The rich heritage of Bloemfontein is reflected in the many buildings of historical importance found throughout the city - as well as the Museums of Bloemfontein; which makes this such an important city in the history of South Africa.
This building originally accommodated the government structures of the Republic of the Orange Free State in the 1800s and is reminiscent of the old Cape-Dutch architecture in the area. The National Afrikaans Literature Museum, with the largest collection of Afrikaans literature and manuscripts, as well as artefacts belonging to well-known Afrikaans writers, is housed in this building.
This interesting building dating from the 1800s was previously the official residence of the presidents of the former Republic of the Orange Free State.
This building is the only twin-spire Dutch Reformed Church in Southern Africa. The building was completed in 1880 on the site of a much smaller church where the famous Rev Andrew Murray had been a minister. Here the last three presidents of the former Republic of the Orange Free State took oath of office.
This cathedral is regarded as the spiritual heart of Bloemfonteins Anglican community and the citys founder, Major Henry Douglas Warden, laid its foundation stone in 1850.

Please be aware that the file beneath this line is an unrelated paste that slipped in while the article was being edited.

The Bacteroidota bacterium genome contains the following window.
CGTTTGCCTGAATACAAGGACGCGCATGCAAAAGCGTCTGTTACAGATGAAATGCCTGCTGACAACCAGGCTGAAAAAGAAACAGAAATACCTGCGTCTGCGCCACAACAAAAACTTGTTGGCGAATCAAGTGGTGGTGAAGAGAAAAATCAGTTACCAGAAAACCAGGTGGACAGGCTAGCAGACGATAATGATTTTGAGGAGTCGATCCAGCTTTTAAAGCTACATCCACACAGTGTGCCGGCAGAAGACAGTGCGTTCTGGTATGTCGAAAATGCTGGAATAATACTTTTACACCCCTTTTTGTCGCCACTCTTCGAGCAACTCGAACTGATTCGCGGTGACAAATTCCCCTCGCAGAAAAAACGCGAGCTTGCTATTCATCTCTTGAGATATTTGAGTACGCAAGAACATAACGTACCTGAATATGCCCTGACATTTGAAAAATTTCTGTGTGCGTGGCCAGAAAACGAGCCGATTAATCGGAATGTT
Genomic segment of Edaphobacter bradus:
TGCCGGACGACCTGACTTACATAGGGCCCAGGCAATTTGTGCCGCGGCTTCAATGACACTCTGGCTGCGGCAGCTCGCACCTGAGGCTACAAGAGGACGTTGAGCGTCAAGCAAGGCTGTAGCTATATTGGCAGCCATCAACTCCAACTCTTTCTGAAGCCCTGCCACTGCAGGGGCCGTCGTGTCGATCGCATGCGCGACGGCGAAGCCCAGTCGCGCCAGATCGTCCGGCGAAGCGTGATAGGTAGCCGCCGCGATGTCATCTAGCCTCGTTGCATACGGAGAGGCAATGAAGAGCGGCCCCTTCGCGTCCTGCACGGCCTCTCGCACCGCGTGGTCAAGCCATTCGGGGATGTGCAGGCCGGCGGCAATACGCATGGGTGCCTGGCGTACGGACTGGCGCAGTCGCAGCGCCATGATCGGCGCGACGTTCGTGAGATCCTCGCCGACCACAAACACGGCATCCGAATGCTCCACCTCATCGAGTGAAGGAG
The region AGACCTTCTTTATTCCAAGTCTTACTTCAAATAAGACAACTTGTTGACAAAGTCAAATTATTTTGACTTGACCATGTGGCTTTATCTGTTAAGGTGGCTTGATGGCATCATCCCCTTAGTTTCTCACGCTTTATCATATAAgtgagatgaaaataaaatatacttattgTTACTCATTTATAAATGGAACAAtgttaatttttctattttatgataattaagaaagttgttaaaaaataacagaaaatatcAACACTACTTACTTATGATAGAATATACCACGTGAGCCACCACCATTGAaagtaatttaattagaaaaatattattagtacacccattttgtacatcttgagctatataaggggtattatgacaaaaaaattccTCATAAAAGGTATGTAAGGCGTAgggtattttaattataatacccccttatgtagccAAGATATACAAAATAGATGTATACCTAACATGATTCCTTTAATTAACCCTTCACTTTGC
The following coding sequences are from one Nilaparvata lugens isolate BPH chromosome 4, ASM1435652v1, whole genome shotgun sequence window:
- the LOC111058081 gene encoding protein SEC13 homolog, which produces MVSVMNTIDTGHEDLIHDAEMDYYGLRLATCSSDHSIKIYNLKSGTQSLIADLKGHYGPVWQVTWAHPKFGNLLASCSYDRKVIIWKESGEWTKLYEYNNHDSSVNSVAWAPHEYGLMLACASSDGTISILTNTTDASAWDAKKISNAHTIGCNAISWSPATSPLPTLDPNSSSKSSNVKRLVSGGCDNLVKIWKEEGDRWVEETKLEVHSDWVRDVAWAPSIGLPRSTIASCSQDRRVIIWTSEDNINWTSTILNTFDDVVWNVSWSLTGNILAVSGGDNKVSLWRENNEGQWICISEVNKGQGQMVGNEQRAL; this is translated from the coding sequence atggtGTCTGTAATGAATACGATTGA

Thomas Maphikela was one of the founder members of the ANC in Bloemfontein in 1912. His double-storey house, where important ANC meetings were held, has been declared a National Monument.
These houses were built in 1952 to coincide with the visit of King George V to Bloemfontein in order to conceal the squatter settlements in the area.
The Appeal Court was completed in 1929 and serves as the highest court in South Africa. The stinkwood-panelled courtroom is probably the most magnificent in the country, while the judges library adds dignity to the already outstanding building. Bloemfontein has been South Africas judicial capital since 1910.
The Supreme Court, opposite the Fire Station in President Brand Street, is the seat of the provincial court of law. The magnificent interior merits a visit. Civil, as well as criminal cases, from all over the Free State are heard here. It was built in 1909 at a cost of 60 000.
In the 1800s the Fourth Raadsaal, an impressive and well-designed classical structure, housed the legislature of the former Republic of the Orange Free State. The building is presently home to the Free State Provincial Legislature.
This building, with an extraordinary stained glass and concrete panel especially visible at night, houses offices of the Free State Provincial Government.
Previously known as the CR Swart Building, this magnificent high rise structure houses departments of the Free State Provincial Government and the head office of the Performing Arts Council of the Free State (PACOFS).
This modern glass construction was inaugurated in 1992 and serves as the headquarters of the MANGAUNG Local Municipality.
The City Hall is one of the many impressive sandstone buildings designed by Sir Gordon Leith. It is located in President Brand Street, which has been declared a national conservation area in its entirety.
This library houses an interesting collection of Africana and a unique collection of drama texts.